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Book Covers: Are They Important in the Digital Age?

Tuesday, February 7, 2012

 
A few weeks ago, my publisher posted three cover options they were considering for my next book Unending Devotion (releasing Sept. 1), and they asked for reader input.

*Drum roll please!* The results are in!

And the WINNER is:

Yes, according to my Bethany House publicist, Noelle Buss, this close-up cover was the overwhelming favorite of all those who voted online (on my blog and Facebook Page as well as the Bethany House Facebook Page).

So why else did Bethany House pick this particular cover? Here are a few other reasons:

1. The close-up of a strong heroine is usually appealing to most romance fans.

2. The larger picture would be stronger compared to the others when viewed online, where thumbnail images are so pervasive.

3. When compared to the other two, the close-up actually has several elements to it that make it standout from other covers.

Here’s a break-down from my publicist of the unique features:

Ambiguity of setting: The setting on a cover is typically used as a quick reference to describe the story, to tell when and where the book is set at an immediate glance. On this cover, taking away the clarity of where the woman is allows more emotion to rise to the surface. The tree branches become more of a character, as you try to guess the woman’s relationship to their ominous feel, rather than passing over them and just thinking “oh, she is in the woods.”

Narrow color scheme: The simplicity again allows more emotion to be drawn from the cover because the places where your eye lands is more focused and it emphasizes more of the contrast between the woman and the tree branches.

Less emphasis on the gorgeous factor: A common trick for designing book covers is to focus on the opulent period dress or an exciting setting to attract readers. This cover still retains a sophisticated feel, but the sparseness of the background and the simplicity of the cape gives the cover a fresh feeling while also driving readers eyes to the strong expression on the woman’s face.

Obviously, as you can see, my publisher put a LOT of time and thought into my cover, as they do for every cover of each book they publish. They hire a model, do a photo shoot, and have a special creative team that works together to design it.

Once the team has several options, then they have a meeting where my editors, the marketing department, and the creative team discuss all the possibilities—ultimately trying to decide what cover not only fits the book, but what will attract the most readers.

The question for all of us, as we grapple with the rapidly changing book market is this: How important are book covers in the digital age? Do covers still play a major role in influencing book-buying habits? Or do other things like sample chapters, online reviews, and bookstore rankings play a larger role in a book’s success?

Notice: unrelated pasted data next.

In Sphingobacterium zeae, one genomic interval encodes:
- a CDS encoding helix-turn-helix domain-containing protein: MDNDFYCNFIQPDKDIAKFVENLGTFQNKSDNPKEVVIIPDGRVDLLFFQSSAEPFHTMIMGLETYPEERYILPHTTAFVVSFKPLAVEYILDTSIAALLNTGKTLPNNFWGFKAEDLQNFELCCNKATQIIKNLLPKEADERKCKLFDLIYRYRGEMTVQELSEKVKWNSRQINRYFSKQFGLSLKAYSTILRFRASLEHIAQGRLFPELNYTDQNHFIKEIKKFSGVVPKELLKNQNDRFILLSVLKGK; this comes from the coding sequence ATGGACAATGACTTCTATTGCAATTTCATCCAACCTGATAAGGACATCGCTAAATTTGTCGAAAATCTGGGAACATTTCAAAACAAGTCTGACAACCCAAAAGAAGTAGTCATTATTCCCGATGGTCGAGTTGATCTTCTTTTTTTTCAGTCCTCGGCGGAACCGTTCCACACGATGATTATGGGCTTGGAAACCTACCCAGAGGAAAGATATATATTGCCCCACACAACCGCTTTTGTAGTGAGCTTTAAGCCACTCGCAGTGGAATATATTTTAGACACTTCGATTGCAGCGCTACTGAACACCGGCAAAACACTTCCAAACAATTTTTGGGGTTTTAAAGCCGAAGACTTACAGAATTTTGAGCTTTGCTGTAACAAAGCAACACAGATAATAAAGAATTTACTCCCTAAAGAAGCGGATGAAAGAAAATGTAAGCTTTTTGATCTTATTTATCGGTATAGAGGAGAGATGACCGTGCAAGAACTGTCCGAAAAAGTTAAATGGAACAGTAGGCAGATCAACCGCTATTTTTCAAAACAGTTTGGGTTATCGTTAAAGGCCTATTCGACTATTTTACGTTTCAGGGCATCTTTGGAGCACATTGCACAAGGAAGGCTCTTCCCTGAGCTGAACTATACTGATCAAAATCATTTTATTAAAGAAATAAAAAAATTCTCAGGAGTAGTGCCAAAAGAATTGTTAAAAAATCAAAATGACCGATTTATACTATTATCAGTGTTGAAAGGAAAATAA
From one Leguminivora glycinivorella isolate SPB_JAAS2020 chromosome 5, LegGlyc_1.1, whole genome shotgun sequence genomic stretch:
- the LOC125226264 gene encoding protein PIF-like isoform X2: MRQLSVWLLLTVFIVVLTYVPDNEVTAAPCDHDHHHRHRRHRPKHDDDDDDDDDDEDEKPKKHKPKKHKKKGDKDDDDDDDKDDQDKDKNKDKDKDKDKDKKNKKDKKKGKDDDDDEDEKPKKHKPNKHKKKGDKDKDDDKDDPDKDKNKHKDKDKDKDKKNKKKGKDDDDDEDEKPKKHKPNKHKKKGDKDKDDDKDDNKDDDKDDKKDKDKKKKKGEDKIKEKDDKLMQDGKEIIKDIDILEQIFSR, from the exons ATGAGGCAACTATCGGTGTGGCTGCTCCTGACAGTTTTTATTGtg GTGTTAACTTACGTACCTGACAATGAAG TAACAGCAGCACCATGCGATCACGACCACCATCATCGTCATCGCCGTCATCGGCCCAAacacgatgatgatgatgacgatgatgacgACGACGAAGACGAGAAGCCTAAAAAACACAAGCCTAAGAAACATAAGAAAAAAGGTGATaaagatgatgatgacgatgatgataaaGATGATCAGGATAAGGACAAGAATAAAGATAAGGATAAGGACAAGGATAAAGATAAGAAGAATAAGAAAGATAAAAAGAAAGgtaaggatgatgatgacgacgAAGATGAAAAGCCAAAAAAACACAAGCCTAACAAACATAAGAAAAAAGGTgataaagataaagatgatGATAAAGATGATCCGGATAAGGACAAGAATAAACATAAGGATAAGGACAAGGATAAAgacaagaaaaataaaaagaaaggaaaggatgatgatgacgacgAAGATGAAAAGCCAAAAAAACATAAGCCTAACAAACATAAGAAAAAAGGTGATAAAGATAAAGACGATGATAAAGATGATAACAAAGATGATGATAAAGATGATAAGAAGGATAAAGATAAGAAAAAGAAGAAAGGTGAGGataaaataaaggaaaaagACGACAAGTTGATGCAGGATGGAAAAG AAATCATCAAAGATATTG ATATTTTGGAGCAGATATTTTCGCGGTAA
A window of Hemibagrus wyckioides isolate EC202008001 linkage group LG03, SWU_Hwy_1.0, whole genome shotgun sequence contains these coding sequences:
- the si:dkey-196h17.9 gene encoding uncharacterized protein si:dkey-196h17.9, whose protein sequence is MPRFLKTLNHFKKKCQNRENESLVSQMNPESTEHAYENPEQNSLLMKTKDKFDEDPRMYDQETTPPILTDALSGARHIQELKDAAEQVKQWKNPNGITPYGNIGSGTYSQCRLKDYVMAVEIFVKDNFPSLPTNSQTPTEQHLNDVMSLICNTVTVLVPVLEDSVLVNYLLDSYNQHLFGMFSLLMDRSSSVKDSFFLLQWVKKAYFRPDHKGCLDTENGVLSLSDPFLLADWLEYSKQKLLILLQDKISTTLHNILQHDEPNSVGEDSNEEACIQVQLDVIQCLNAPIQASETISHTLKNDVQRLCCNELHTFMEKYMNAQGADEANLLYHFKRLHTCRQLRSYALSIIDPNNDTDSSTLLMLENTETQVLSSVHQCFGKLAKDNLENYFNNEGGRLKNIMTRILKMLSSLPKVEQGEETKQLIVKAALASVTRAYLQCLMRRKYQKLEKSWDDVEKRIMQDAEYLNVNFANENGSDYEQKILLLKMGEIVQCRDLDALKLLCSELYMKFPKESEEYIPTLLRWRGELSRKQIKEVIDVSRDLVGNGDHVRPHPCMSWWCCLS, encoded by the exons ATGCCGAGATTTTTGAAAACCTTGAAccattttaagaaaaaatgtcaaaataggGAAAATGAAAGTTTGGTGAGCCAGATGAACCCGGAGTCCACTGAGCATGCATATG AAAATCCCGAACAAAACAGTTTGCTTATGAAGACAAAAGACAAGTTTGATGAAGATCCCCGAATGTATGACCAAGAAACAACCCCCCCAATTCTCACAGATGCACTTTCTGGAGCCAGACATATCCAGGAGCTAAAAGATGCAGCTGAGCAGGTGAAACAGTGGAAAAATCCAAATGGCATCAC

Here’s what my publicist, Noelle, said when I asked her about the importance of covers:

In a world that is becoming increasingly visual, I don’t think book covers will ever not matter. In a split second, we can decide if it ‘looks interesting’ or not. Reviews and excerpts all demand more time and investment from us when it comes to making a decision. That’s strongly apparent in how readers handle print books, and I don’t see that changing much as they move online."

"That said we are having to be more deliberate in how we think about covers. People will be seeing them in a variety of formats and locations in print and online. And images or colors that look good on a store shelf may not show up as well in a small thumbnail on an online retailer.


My final thoughts: I admit. I’ve passed over books based on the cover. The writing techniques may have been perfect and story may have been superb, but because the cover looked cheesy or amateur or boring or whatever, I didn’t give the book a chance.

Of course, if the book has a lot of buzz and great reviews, I’m more likely to overlook a dull or poorly done cover. But for new, untried authors the cover-bar is high. Whether traditionally or self-published, there are already a lot of reasons people will say no to a new author’s book. Don’t let the cover be one of them.

What are your thoughts on covers? Do you think they’re becoming less important in the digital age or more? How much do covers influence your book-buying habits?

46 comments:

  1. It's beautiful and striking and draws you in immediately. :)

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  2. Shamefully, I do judge a book by it's cover. (hangs head) Book covers are the first thing I look at while browsing the library, bookstore, or internet stores. If I like the book cover, then I'll open the book (or click on the chapter link) to the first page, read the page and then decide if I've been sucked into the story.(reviews online help as well) That is my buying habit when it comes to books. So, yes, the cover is important to me. BTW, love the cover!!! :) (it was my first choice as well)

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  3. I have to agree - covers are still very important, especially since it's going more and more digital. You can't pick up a book and feel it when you're browsing on Amazon or Barnes & Noble.com. All you've got to go on is the cover (and an excerpt if one's included).

    I know I was stressed until I got my first cover. And then promptly fell in love because it captured things soooo well.

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  4. I'm so glad that one won!

    I think covers are the best marketing/sales tool we have! Though, I'm starting to not purchase books just b/c I love the cover b/c I've been disappointed a few times. But I never find myself buying a book with an unappealing cover unless it has strong word of mouth.

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  5. I've been know to buy a book solely based on the cover. It's how I've found fabulous new authors. One of the most memorable ones I purchased was Julie Lessman's Passion Most Pure. I saw that cover and thought that the heroine looked a little like Anne Shirley from the Anne movies, and I bought it.